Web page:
So the audience are entering a very immersive total environment, sort of like a performance installation, then they’re sitting amongst the performance, and the sound, and the moving objects. There’s a strong sense of intimacy and proximity. The idea is we’re creating this contract with the audience and we’re going to conjure and create a path towards the ultimate symbolic mountain, but they have to participate with their own imagination to reach it.
Sophia Brous talks about Mount Analogue, her collaboration with film maker Ben Russell. The work is a creative adaptation of a 1952 surrealist novel by Rene Daumal, an allegory for the journey of life towards truth.
Ultima: What has excited you most about Mount Analogue?
Sophia Brous: This has been a piece with a long gestation, starting with long discussions with Ben Russell back in 2017-18. Years went by, and there was a pandemic, and the project was pushed back and held up. All that has contributed in a personal way in trying to create this destination, Mount Analogue. The various delays meant that the realisation of the piece feels all the more significant. The making of the work is the Mount Analogue, and in many ways that is what the book is about in my own opinion. The destination of the project is actually the process of reaching it.
How did you discover the book?
It’s such jewel of a book by Rene Daumal, it’s such an incredibly rich, multi-layered novella thet has layers and layers of symbolism and esoteric descriptions and impressions of the world. Daumal was a follower of spiritual searchers like G.I. Gurdjieff and Jeanne de Salzman and the surrealist Andre Breton. So it’s this interesting multi-disciplinary relationship to making sense of the world, that seems at times quite precise and scientific, and at other times entirely surreal. I was beguiled by the storytelling, the layers of symbolism, and richness of the imagery. It has all these mountain songs and poetic images all the way through.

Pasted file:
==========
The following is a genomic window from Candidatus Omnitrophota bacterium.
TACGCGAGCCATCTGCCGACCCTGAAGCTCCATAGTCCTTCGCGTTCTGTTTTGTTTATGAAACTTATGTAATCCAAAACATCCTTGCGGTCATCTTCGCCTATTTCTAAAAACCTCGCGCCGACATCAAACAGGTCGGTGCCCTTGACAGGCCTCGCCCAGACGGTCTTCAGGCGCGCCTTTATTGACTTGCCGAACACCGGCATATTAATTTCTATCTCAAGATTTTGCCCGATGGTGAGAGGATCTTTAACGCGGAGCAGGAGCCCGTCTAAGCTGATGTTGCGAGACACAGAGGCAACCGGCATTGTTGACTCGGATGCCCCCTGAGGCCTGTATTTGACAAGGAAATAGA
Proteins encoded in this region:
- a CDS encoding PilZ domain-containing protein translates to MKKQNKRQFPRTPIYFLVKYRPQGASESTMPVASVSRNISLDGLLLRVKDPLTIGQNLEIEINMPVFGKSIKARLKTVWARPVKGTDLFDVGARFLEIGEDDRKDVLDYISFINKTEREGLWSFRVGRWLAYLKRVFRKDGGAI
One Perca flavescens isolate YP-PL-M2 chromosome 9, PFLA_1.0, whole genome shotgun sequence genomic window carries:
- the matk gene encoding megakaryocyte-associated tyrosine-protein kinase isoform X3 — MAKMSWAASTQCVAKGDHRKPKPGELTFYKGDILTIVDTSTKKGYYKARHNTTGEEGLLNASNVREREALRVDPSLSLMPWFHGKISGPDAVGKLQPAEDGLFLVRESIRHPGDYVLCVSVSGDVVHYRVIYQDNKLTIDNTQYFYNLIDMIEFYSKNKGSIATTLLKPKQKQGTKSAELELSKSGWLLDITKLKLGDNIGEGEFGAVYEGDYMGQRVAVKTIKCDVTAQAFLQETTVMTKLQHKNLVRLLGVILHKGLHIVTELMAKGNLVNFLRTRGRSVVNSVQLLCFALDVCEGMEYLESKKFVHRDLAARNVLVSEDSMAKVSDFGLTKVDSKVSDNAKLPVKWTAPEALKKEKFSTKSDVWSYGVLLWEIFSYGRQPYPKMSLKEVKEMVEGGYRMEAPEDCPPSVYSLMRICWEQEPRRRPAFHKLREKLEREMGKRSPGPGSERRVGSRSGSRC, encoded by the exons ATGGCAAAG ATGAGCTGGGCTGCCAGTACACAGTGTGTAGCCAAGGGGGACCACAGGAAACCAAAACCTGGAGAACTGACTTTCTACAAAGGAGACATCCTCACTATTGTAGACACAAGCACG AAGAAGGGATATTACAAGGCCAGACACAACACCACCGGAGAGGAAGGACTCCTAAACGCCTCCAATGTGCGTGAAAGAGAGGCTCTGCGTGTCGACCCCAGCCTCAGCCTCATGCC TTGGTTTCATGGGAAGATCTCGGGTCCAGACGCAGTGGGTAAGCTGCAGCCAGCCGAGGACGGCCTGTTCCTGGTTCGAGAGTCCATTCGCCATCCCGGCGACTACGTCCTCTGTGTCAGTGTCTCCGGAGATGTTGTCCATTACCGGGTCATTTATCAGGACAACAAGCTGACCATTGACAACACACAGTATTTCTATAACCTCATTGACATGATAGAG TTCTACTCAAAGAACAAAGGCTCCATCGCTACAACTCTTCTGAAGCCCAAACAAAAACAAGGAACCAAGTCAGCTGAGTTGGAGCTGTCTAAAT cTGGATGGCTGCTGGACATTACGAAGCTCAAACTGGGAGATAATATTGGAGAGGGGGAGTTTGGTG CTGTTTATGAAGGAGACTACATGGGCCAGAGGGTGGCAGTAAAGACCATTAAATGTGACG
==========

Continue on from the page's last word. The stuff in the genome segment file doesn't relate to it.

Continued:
From the beginning I was interested in this cross-disciplinary aural environment, a theatrical experiment in manifesting a mountain. Not a piece of scripted, rehearsed theatre, because that might betray the book. The book felt like a manifestation of a vision and I wanted the show to be as well.
Give us an idea of what we in the audience might experience on the night?
The purpose of the show is to fire the audience’s imagination. To create this world and then place that vision in the minds of the audience. I wanted to use all these different materials and methods, instruments and means to tell this story – in this case, it’s sound, music, moving image and projection – to create an evocation of the storytelling without filling in the pieces or telling the audience what to think and believe.
So the audience are entering a very immersive total environment, sort of like a performance installation, then they’re sitting amongst the performance, and the sound, and the moving objects. There’s a strong sense of intimacy and proximity, where they’re sitting within the creation of Mount Analogue and in many ways they’re contributing to it.
The idea is we’re creating this contract with the audience and we’re going to conjure and create a path towards the ultimate symbolic mountain, but they have to participate with their own imagination to reach it.
Read more and buy tickets for the shows 23 and 24 September here.